Stricken Kitty Cat Receives the Midas Touch

Anthony Magagnoli
by Anthony Magagnoli
stricken kitty cat receives the midas touch

We, very literally, have a bit of a fluff piece for this Friday afternoon. Coming out of Frankfort, KY, a curious little kitten had mistakenly selected the rear subframe of a 2000 Honda Accord as a safe resting place. Little did she know, she was about to have a very tall tale to tell her furry friends.

Earlier this week, over a journey of several hours, the kitten rode from Lexington to Versailles to Frankfort in the undercarriage of the Honda. It wasn’t until the car’s owner was stopped at a Hardee’s restaurant that he finally heard her meowing from within the chassis. By good fortune, they were right next to Midas of Frankfort, which is owned by a fellow racer and friend, Scott Bourne. When the restaurant manager went over and asked Scott if his crew could help, they didn’t pussy foot around and got right to it.

The Midas team, along with a local Lexington fireman who had taken his car in for service, found a very shaken and exhausted (see what I did there?) gold and white kitten with her head lodged in a hole within the rear subframe. Apparently, with no boxes around to sit in, this place seemed like her next best option.

Let it not be lost on us that this gold-colored feline was in a Midas shop. Was she gold before she came in? Or was it the Midas-touch that produced her golden hue? This is what mythology and marketing dreams are made from, my friends.

Scott and his lead technician worked on dropping the rear subframe of the 20-year old Honda Accord while the fireman comforted the kitten and shielded its precious little ears. To the credit of the Honda, every bolt came loose with no issues, despite being quite rusty. The owner of the car offered to pay for the service, but Scott hissed at the thought and wouldn’t hear of it. He just wanted the cat safely out.

With the purrrty little kitten safely out of the Accord, she spent the night recovering with Scott and his family. Midas of Frankfort held a naming contest for their feline friend and posted the following results:

“We have decided on a name given to us by Max Cady. Her name will be which according to Greek Mythology, was the name of King Midas’ daughter. Even after being plagued by Midas’ curse, was brought back through the grace of Dionysus’ powers! It sounds very similar to which was an overwhelming suggestion! She will be nicknamed Mari!”

Marigold was checked out by a veterinarian and received all her updated shots and vaccinations before being offered to a new home. Her new family will be long time friends of the Bourne family and are highly successful local autocrossers. Maybe Marigold’s love of cars will find her frequenting the Central Kentucky region SCCA autocrosses later this year.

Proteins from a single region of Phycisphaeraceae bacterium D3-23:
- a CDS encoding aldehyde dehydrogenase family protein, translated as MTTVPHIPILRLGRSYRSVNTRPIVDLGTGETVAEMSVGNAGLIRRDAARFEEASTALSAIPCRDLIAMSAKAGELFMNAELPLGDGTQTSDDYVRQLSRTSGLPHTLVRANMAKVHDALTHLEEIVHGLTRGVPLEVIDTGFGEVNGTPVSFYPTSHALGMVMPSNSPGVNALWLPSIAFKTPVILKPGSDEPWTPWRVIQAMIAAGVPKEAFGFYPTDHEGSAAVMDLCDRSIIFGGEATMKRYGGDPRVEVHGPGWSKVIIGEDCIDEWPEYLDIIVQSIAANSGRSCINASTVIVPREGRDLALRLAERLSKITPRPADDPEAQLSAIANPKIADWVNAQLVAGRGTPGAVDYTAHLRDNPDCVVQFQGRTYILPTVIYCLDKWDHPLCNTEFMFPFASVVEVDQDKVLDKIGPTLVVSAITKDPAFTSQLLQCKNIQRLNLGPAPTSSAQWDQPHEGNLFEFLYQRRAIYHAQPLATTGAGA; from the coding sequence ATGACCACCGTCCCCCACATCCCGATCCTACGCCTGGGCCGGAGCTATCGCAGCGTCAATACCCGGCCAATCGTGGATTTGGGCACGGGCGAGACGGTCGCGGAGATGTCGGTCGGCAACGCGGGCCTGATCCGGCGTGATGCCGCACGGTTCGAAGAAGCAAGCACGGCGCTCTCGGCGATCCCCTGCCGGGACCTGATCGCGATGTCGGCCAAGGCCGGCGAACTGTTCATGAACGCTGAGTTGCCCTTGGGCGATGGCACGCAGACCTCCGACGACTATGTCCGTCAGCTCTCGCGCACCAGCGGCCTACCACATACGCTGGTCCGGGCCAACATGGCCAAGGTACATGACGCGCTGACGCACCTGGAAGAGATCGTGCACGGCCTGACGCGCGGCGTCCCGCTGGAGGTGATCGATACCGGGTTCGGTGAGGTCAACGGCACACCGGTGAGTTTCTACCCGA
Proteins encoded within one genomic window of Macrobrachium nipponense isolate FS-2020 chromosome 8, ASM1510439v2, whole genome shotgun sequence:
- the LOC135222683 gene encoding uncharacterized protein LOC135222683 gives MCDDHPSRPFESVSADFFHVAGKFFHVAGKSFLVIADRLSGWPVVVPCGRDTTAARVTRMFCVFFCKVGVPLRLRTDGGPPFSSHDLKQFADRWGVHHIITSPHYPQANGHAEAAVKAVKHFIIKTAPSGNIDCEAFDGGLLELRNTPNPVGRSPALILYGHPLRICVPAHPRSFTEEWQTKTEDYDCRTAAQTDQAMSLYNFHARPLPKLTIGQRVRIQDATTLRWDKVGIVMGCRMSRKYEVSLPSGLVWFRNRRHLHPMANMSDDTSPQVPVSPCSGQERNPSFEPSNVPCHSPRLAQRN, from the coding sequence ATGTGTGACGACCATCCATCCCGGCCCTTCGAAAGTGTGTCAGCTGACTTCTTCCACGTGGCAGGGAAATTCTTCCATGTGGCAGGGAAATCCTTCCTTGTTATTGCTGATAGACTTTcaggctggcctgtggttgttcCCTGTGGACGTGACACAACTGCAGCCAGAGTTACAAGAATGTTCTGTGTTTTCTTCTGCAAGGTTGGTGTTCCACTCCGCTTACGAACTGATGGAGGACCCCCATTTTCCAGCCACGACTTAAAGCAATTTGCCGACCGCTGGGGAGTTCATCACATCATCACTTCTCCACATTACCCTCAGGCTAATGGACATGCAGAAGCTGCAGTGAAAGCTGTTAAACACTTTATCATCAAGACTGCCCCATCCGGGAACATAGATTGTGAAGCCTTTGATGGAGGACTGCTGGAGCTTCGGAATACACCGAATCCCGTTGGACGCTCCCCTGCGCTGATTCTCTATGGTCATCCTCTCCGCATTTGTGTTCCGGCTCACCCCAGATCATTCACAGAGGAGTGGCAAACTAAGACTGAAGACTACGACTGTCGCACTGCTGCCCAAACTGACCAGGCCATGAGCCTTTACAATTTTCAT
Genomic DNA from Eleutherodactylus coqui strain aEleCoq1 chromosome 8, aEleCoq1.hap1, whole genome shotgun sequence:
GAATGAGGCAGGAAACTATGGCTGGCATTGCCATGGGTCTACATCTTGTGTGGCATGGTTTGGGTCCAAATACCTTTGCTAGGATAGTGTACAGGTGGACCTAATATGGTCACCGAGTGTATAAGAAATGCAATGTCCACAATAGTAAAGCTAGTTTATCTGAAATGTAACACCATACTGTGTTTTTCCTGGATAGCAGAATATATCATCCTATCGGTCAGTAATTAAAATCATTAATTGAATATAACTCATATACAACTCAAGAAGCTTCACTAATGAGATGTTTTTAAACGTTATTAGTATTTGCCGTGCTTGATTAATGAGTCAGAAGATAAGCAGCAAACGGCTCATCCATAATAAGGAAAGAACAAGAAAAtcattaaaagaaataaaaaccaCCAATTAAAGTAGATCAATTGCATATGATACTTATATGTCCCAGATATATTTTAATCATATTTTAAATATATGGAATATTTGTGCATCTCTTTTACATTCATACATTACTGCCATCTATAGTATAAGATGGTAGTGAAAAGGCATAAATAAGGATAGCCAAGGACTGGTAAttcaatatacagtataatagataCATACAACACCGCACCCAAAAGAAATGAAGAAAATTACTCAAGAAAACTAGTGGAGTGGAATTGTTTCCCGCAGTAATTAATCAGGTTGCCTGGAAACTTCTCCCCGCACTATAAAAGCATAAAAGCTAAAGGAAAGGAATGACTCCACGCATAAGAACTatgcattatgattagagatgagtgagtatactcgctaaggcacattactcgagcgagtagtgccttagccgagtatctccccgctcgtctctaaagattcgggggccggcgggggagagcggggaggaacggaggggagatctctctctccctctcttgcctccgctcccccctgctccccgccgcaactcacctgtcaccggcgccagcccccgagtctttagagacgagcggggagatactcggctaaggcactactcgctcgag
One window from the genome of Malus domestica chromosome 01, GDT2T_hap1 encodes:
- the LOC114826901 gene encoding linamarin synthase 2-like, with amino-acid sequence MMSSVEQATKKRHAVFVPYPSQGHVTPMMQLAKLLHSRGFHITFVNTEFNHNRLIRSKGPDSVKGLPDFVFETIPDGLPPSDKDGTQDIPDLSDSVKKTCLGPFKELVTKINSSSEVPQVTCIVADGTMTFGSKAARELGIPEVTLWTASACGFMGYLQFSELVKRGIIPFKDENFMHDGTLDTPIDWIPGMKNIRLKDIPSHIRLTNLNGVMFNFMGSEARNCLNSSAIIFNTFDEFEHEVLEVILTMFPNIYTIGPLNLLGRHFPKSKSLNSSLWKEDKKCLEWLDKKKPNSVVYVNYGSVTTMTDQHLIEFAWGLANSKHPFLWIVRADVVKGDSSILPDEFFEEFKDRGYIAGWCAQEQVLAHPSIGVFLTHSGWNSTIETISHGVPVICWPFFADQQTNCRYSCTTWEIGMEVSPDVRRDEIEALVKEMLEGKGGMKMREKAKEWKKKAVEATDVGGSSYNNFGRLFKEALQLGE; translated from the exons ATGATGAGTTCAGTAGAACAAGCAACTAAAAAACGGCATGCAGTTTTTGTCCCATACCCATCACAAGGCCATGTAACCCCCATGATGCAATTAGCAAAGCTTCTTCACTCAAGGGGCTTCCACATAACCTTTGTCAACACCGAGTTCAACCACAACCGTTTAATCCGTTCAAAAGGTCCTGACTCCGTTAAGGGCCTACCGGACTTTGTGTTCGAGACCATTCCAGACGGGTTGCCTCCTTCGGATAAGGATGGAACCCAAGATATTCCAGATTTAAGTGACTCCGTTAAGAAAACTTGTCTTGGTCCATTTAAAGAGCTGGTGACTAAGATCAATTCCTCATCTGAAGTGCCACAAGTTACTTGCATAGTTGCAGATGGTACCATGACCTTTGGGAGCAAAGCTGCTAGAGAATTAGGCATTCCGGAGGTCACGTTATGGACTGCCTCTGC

[Images: Scott Bourne]

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  • BEPLA My own theory/question on the Mark VI:Had Lincoln used the longer sedan wheelbase on the coupe - by leaning the windshield back and pushing the dashboard & steering wheel rearward a bit - not built a sedan - and engineered the car for frameless side windows (those framed windows are clunky, look cheap, and add too many vertical lines in comparison to the previous Marks) - Would the VI have remained an attractive, aspirational object of desire?
  • VoGhost Another ICEbox? Pass. Where are you going to fill your oil addiction when all the gas stations disappear for lack of demand? I want a pickup that I can actually use for a few decades.
  • Art Vandelay Best? PCH from Ventura to somewhere near Lompoc. Most Famous? Route Irish
  • GT Ross The black wheel fad cannot die soon enough for me.
  • Brett Woods My 4-Runner had a manual with the 4-cylinder. It was acceptable but not really fun. I have thought before that auto with a six cylinder would have been smoother, more comfortable, and need less maintenance. Ditto my 4 banger manual Japanese pick-up. Nowhere near as nice as a GM with auto and six cylinders that I tried a bit later. Drove with a U.S. buddy who got one of the first C8s. He said he didn't even consider a manual. There was an article about how fewer than ten percent of buyers optioned a manual in the U.S. when they were available. Visited my English cousin who lived in a hilly suburb and she had a manual Range Rover and said she never even considered an automatic. That's culture for you.  Miata, Boxster, Mustang, Corvette and Camaro; I only want manual but I can see both sides of the argument for a Mustang, Camaro or Challenger. Once you get past a certain size and weight, cruising with automatic is a better dynamic. A dual clutch automatic is smoother, faster, probably more reliable, and still allows you to select and hold a gear. When you get these vehicles with a high performance envelope, dual-clutch automatic is what brings home the numbers.